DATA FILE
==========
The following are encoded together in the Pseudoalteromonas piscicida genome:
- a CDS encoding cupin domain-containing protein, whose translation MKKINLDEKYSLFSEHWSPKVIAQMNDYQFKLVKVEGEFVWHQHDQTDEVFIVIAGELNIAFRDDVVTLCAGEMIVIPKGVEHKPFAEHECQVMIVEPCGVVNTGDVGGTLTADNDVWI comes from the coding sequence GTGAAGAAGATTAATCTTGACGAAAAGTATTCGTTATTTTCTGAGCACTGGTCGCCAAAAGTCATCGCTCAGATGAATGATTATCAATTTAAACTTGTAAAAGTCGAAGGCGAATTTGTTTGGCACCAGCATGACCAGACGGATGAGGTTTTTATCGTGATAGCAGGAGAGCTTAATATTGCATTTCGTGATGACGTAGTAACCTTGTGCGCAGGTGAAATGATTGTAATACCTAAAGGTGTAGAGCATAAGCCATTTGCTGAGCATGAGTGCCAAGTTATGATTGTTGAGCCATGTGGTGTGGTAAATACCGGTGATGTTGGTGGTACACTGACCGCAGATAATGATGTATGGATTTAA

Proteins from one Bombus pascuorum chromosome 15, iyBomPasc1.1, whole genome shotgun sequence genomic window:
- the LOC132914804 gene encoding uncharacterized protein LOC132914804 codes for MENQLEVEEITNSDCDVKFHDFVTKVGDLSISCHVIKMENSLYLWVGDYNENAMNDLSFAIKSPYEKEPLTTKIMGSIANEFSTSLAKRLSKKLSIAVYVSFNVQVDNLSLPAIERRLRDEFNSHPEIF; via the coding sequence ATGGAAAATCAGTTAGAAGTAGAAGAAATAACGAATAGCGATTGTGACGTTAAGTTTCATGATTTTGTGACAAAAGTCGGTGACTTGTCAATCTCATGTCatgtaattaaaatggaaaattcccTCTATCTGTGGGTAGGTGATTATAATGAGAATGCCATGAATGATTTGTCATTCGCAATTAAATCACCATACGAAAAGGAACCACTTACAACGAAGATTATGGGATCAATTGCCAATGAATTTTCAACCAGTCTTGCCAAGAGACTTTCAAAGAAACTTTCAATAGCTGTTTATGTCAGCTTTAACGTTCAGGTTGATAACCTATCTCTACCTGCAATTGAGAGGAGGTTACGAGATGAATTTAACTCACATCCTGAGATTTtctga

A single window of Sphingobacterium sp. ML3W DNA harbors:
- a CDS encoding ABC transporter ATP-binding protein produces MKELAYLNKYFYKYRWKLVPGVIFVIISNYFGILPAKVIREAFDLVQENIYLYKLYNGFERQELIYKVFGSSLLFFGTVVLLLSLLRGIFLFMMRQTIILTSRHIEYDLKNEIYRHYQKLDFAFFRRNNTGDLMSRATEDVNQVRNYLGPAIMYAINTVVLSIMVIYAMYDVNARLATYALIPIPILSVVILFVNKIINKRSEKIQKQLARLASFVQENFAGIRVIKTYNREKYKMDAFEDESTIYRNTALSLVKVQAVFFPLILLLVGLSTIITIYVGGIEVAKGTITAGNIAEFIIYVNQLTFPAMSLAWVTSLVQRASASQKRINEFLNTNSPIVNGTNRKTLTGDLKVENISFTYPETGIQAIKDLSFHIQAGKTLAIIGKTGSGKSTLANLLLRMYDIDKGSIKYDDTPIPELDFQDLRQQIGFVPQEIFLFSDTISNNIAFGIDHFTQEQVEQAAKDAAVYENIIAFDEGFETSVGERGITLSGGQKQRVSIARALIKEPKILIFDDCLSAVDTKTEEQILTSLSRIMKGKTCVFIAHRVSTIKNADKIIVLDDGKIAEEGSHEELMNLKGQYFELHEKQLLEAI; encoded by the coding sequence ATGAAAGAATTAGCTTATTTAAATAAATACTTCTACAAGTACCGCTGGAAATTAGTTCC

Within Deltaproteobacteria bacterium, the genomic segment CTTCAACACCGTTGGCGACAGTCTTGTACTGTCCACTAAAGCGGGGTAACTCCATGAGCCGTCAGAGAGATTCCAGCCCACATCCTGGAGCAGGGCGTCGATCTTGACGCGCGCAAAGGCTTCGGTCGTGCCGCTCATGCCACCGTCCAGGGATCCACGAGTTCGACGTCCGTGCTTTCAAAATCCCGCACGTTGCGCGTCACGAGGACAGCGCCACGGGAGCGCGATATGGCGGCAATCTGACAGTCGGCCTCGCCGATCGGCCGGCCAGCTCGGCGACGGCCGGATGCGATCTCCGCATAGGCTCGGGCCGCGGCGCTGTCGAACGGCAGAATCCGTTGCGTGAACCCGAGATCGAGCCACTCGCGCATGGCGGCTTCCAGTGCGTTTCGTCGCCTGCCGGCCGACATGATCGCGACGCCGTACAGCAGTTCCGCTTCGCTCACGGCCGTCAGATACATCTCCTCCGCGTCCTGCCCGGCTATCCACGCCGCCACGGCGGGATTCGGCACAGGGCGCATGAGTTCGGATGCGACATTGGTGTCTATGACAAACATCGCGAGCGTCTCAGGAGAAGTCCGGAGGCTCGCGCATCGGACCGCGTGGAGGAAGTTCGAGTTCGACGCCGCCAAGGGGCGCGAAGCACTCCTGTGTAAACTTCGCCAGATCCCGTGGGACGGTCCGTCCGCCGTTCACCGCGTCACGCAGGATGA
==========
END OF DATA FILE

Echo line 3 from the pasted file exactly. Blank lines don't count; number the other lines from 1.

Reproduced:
Proteins from one Bombus pascuorum chromosome 15, iyBomPasc1.1, whole genome shotgun sequence genomic window: